Modelling rainfall erosivity for dynamic hillslope erosion estimation in events of wildland fires, snowmelt, and extreme rainfall

Publication Type:
Thesis
Issue Date:
2018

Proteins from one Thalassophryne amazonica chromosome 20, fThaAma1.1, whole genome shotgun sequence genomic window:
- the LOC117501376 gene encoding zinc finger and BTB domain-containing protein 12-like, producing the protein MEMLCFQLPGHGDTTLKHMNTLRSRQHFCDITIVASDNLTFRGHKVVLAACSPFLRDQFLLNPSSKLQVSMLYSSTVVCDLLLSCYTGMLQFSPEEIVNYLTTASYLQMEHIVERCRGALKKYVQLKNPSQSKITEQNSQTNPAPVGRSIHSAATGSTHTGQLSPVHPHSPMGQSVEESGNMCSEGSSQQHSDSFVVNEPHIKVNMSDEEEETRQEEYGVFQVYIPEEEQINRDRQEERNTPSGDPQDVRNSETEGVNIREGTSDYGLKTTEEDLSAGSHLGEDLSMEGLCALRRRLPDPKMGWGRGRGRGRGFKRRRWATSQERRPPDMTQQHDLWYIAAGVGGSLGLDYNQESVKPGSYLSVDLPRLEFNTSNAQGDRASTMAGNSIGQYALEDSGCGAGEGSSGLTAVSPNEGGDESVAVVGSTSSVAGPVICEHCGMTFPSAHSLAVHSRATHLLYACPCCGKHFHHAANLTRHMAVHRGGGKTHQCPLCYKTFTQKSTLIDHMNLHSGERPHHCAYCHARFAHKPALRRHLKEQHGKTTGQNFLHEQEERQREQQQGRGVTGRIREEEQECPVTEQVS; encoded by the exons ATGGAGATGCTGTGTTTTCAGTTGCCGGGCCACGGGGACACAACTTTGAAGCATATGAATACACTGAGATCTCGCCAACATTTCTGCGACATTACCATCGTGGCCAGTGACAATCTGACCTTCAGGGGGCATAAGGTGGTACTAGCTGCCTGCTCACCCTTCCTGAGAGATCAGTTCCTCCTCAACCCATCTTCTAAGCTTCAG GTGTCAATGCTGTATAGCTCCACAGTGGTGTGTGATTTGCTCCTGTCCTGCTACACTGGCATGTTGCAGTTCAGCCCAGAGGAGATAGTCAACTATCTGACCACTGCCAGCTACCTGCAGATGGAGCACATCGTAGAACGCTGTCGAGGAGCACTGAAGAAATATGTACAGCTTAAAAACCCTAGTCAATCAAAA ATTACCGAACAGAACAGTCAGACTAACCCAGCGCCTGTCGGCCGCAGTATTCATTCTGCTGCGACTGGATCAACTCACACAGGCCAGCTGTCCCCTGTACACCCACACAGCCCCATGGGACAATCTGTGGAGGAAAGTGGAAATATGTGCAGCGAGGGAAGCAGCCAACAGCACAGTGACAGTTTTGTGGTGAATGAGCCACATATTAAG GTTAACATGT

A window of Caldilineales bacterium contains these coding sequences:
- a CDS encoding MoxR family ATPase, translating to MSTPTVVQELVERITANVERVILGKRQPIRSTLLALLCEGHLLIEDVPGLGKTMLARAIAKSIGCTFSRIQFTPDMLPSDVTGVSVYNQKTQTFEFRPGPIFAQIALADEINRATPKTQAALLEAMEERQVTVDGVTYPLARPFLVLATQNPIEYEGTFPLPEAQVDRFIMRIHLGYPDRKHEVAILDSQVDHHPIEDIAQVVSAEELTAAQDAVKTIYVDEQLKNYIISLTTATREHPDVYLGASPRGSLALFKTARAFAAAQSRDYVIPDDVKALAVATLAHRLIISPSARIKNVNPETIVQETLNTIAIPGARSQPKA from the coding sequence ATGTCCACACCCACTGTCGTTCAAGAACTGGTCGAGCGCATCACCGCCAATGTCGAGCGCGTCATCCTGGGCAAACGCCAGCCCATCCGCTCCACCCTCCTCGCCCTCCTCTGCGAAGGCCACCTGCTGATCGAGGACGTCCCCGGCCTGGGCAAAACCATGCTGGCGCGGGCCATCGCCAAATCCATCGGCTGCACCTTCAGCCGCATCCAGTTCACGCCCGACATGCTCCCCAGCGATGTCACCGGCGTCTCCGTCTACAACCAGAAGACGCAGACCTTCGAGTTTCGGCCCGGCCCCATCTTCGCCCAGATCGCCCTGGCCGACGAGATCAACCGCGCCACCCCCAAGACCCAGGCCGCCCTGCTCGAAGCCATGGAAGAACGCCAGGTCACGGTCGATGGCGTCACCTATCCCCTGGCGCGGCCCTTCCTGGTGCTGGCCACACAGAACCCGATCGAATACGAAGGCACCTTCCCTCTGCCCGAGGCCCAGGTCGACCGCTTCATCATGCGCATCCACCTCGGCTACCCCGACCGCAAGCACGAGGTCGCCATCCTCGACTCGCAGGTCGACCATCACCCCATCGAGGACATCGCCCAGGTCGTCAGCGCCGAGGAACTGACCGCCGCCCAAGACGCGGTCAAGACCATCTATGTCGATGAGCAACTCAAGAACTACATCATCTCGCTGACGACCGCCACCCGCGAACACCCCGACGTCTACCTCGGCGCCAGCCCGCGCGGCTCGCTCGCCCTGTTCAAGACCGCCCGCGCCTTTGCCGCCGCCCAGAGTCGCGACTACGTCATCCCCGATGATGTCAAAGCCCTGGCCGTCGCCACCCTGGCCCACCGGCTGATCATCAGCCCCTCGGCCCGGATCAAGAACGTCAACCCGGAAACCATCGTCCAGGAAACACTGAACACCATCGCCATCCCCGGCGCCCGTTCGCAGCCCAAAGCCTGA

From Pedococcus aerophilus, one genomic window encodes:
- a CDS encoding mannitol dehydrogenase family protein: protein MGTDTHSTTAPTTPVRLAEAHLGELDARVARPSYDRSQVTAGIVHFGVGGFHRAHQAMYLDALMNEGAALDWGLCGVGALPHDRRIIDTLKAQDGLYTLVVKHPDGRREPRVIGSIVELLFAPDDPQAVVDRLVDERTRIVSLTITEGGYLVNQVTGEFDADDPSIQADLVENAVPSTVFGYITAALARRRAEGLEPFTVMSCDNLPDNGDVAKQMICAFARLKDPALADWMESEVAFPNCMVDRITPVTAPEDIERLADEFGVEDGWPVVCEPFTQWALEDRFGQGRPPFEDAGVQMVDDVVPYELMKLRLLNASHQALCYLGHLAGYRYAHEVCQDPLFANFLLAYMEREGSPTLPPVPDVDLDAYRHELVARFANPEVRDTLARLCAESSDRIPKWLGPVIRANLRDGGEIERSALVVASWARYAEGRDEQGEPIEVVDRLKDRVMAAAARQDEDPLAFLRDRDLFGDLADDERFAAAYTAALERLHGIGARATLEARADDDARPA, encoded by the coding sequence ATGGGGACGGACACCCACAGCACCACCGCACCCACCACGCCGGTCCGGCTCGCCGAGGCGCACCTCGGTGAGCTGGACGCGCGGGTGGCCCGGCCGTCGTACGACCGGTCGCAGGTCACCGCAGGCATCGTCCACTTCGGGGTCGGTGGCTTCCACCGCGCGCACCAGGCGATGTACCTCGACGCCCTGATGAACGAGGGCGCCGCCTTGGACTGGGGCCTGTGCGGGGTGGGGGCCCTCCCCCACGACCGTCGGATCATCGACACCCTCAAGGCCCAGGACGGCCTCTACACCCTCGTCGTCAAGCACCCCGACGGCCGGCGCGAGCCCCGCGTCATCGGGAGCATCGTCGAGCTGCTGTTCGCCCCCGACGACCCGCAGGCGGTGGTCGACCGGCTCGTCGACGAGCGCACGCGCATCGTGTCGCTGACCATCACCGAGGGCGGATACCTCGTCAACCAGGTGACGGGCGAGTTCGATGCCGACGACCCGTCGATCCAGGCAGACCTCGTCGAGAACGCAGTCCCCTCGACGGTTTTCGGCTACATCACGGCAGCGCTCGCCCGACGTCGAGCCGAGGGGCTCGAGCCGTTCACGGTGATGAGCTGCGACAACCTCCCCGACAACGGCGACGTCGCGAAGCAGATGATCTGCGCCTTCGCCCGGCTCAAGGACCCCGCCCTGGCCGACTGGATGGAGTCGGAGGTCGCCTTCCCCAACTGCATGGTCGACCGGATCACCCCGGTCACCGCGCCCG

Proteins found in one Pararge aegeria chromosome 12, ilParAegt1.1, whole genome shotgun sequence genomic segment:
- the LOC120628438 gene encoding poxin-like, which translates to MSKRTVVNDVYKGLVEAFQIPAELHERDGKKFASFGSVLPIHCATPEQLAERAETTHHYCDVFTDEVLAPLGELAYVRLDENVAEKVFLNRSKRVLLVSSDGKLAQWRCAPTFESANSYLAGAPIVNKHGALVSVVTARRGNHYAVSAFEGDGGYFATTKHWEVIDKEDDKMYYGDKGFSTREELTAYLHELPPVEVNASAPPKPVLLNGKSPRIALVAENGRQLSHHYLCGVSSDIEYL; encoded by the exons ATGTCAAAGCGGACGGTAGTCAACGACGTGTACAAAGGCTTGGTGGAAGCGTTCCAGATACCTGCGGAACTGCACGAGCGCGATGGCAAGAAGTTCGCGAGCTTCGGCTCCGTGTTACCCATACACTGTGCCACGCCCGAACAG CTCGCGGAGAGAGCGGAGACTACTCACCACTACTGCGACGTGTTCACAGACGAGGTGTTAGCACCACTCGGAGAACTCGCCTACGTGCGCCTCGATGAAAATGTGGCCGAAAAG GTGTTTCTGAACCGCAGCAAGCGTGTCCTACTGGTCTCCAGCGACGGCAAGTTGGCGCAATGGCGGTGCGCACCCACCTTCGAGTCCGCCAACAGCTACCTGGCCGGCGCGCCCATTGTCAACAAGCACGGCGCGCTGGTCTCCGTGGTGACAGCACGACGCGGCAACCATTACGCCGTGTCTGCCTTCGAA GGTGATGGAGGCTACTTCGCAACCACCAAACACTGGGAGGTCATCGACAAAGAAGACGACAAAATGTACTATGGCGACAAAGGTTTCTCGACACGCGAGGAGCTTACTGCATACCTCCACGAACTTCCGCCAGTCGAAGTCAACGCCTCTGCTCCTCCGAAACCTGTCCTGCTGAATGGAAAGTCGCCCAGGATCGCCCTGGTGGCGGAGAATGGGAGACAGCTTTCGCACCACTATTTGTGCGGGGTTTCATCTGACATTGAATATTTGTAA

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Rainfall erosivity and soil erosion have being significantly affected by more frequent extreme weather events and ongoing climate change. Projected warmer and drier climate in Australia will change the erosion rates through more intensive storm events, more severe and frequent wildfire and less snowmelt. To estimate the near real-time rainfall erosivity and erosion change, it is essential to link the extreme weather events and hillslope erosion model in response to provide effective ecosystem and environment management. In this study, I selected two case study areas in southeast Australia to assess the effect of extreme weather events on hillslope erosion modelling (e.g. Warrumbungle National Park (WNP) and NSW and ACT Alpine region). Radar rainfall data (1km, 10-min), calibrated by rain gauges rainfall were applied to estimate the near real-time rainfall erosivity on a daily basis. There was a positive correlation between radar-based and gauged rainfall. The highest rainfall erosivity was estimated as 826.76 MJ mm ha-1 hr-1 for a single storm event. The modelled average annual rate of hillslope erosion appears to be declining due to the vegetation recovery after the wildfire. Six extreme rainfall indices (ERIs) were selected to assess the extreme rainfall impact on rainfall erosivity over 60 years. In comparison with the result from Australia Bureau of Meteorology, it is possible to estimate the approximately erosivity value from ERIs especially to where without radar or gauged rainfall data. Snow and temperature projections for the 60 years derived from NARCliM were applied to adjust the snowmelt runoff and rainfall erosivity model during the melting season. Weekly measurements of snow depth and snow water equivalent at three filed sites in the Snowy Mountains were obtained to assess the snowmelt-adjusted rainfall erosivity model. Snowmelt in spring is estimated to increase the rainfall erosivity by 12.95% for baseline. However, the snow impact is projected to be 24.84% for the near future and then less (1.63%) for the fat future due to the projected higher temperature and less snow depth into NARCliM. The erosion amount and change is comprehensively derived from various factors, includes rainfall erosivity, groundcover, slope length and steepness and soil erodibility. These factors always combine and interact to influence and accelerate the mechanism of the erosion process under more frequent and more extreme weather events. The current outcomes would effectively enhance the capability of government, and provide adaptation and mitigation strategies in responding to a changing climate.
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